Democratic Rep. Jamie Raskin of Maryland said Sunday he’s “very optimistic” about his cancer treatment and has “gotten lots of support” from both Democratic and Republican lawmakers.
“I am hanging tough, my energy is good,” Raskin, who announced last month that he had been diagnosed with diffuse large B cell lymphoma, told CNN’s Jake Tapper on “State of the Union.”
“I’m losing about 40 or 50 hairs a day, I would think, to chemo, so that’s upsetting. But otherwise, I’m hanging tough, and the doctors are very optimistic, and I’m very optimistic that the chemo is going to get the cancer,” the ranking member on the House Oversight Committee told Tapper.
He had said in a December statement that he was beginning “a course of chemo-immunotherapy on an outpatient basis at Med Star Georgetown University Hospital and Lombardi Comprehensive Cancer Center,” noting that the “prognosis for most people in my situation is excellent after four months of treatment.”
According to the American Cancer Society, diffuse large B cell lymphoma “tends to grow quickly” and is frequently treated with chemotherapy through a four-drug regimen administered in cycles three weeks apart. It can be cured in about half of all patients, but it largely depends on factors including the stage when the disease is caught, the society notes.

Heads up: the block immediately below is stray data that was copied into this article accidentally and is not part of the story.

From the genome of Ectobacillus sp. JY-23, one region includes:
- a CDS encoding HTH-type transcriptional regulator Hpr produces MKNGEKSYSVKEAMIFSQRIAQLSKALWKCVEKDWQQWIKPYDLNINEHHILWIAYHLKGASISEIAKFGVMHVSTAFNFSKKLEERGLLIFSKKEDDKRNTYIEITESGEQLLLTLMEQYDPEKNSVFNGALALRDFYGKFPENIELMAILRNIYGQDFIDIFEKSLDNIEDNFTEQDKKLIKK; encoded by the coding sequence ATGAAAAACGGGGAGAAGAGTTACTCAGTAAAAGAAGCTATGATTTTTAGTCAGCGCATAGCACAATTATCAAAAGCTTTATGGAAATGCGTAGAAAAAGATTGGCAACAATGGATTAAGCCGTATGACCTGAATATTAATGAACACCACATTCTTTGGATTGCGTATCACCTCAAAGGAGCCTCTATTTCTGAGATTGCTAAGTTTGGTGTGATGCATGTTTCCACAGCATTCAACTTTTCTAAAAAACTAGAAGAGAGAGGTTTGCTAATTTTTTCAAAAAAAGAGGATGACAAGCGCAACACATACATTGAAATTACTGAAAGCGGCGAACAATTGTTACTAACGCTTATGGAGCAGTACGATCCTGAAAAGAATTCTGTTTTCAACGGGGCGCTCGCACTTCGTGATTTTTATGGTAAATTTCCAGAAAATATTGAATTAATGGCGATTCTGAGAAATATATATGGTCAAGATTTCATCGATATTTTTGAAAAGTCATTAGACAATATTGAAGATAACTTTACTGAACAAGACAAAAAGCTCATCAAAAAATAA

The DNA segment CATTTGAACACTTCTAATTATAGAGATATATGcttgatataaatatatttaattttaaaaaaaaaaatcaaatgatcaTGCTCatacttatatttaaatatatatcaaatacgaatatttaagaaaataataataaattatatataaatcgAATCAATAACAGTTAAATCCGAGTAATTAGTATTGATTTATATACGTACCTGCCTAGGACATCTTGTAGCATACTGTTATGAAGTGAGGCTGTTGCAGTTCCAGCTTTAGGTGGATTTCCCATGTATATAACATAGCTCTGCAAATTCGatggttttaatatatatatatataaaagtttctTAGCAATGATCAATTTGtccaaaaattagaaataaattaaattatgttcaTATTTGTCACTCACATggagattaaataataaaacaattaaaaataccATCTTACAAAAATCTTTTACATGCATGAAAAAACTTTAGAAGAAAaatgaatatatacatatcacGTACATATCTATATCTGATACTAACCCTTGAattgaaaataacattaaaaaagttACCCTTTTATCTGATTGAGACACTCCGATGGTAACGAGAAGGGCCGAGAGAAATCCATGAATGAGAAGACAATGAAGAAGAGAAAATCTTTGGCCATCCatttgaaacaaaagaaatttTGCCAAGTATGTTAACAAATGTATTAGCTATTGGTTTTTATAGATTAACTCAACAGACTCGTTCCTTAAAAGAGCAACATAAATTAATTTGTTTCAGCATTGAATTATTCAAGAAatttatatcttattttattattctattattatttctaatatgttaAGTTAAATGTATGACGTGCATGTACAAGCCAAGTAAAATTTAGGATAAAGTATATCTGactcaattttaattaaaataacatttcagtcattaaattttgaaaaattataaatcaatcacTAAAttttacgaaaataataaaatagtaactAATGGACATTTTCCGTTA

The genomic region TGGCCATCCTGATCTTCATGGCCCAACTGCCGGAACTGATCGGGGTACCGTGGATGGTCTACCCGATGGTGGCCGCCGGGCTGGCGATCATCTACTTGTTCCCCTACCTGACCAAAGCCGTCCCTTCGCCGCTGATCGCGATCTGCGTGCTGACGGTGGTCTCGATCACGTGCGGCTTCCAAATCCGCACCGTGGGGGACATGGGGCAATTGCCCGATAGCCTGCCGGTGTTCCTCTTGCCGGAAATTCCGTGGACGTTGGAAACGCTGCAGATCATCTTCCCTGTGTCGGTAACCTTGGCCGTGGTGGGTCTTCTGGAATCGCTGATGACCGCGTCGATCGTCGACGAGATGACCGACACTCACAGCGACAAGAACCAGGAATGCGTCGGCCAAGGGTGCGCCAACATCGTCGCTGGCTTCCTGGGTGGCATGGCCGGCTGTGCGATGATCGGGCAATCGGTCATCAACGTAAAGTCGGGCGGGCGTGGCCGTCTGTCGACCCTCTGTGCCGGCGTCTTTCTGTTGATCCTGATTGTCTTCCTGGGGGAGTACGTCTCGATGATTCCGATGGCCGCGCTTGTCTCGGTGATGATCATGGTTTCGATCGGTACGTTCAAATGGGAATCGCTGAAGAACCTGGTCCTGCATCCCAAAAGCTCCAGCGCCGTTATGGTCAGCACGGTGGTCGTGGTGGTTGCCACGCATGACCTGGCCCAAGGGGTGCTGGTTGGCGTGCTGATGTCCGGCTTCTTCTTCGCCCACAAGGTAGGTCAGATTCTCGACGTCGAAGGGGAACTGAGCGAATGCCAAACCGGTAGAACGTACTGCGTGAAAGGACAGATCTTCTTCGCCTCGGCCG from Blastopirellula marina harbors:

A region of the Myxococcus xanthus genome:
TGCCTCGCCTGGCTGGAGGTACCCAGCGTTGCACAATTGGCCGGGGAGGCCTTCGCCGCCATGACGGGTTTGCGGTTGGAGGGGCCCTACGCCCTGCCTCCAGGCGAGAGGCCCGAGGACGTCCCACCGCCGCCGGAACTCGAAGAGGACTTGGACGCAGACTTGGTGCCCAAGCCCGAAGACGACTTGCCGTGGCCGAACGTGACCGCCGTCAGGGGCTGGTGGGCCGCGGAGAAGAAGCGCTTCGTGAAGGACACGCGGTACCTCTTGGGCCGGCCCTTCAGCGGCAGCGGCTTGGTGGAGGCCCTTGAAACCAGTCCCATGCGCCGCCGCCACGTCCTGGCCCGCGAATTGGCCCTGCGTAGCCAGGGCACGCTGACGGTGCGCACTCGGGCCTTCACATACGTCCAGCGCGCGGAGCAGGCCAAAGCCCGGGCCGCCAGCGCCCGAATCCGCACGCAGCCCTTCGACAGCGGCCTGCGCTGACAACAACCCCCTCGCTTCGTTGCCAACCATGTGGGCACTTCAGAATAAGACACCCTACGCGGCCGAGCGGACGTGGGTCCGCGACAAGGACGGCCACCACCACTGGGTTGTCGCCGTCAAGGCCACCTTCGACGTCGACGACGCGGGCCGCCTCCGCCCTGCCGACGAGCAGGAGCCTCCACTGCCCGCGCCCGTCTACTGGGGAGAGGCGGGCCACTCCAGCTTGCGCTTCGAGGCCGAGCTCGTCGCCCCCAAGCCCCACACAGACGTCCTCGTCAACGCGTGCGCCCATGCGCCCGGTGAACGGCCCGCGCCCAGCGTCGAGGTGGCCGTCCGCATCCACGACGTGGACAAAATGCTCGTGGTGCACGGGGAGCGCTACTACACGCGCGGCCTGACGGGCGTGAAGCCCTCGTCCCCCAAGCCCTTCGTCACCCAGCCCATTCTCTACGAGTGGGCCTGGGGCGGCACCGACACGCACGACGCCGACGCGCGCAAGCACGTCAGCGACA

Raskin said Oversight Chairman James Comer, a Kentucky Republican who appeared separately Sunday on “State of the Union,” has “been very kind” following the diagnosis.
“Chairman Comer has been very kind to me, and I’ve gotten lots of support across the aisle and from all my colleagues, and I’m very grateful for that,” Raskin said.
CNN’s Shawna Mizelle contributed to this report.